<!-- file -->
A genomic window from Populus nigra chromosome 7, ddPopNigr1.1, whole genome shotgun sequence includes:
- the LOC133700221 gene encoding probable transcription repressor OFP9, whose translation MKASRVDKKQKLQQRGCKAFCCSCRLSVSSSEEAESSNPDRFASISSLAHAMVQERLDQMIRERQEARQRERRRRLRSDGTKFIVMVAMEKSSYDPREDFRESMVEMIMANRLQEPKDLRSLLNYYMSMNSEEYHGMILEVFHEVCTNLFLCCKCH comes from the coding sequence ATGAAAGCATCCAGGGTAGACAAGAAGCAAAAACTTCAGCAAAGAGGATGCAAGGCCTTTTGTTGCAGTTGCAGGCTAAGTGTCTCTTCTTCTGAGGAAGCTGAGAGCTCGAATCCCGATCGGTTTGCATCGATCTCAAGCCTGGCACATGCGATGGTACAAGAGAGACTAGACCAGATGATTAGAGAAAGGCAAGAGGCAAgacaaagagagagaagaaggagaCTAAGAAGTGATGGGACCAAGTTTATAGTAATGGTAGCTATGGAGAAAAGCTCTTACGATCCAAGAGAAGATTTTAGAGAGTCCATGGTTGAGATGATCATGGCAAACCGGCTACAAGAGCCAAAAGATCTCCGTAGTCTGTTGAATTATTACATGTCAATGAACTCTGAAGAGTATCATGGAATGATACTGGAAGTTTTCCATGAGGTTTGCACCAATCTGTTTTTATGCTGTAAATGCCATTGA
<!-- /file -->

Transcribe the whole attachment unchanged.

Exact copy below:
A genomic window from Populus nigra chromosome 7, ddPopNigr1.1, whole genome shotgun sequence includes:
- the LOC133700221 gene encoding probable transcription repressor OFP9, whose translation MKASRVDKKQKLQQRGCKAFCCSCRLSVSSSEEAESSNPDRFASISSLAHAMVQERLDQMIRERQEARQRERRRRLRSDGTKFIVMVAMEKSSYDPREDFRESMVEMIMANRLQEPKDLRSLLNYYMSMNSEEYHGMILEVFHEVCTNLFLCCKCH comes from the coding sequence ATGAAAGCATCCAGGGTAGACAAGAAGCAAAAACTTCAGCAAAGAGGATGCAAGGCCTTTTGTTGCAGTTGCAGGCTAAGTGTCTCTTCTTCTGAGGAAGCTGAGAGCTCGAATCCCGATCGGTTTGCATCGATCTCAAGCCTGGCACATGCGATGGTACAAGAGAGACTAGACCAGATGATTAGAGAAAGGCAAGAGGCAAgacaaagagagagaagaaggagaCTAAGAAGTGATGGGACCAAGTTTATAGTAATGGTAGCTATGGAGAAAAGCTCTTACGATCCAAGAGAAGATTTTAGAGAGTCCATGGTTGAGATGATCATGGCAAACCGGCTACAAGAGCCAAAAGATCTCCGTAGTCTGTTGAATTATTACATGTCAATGAACTCTGAAGAGTATCATGGAATGATACTGGAAGTTTTCCATGAGGTTTGCACCAATCTGTTTTTATGCTGTAAATGCCATTGA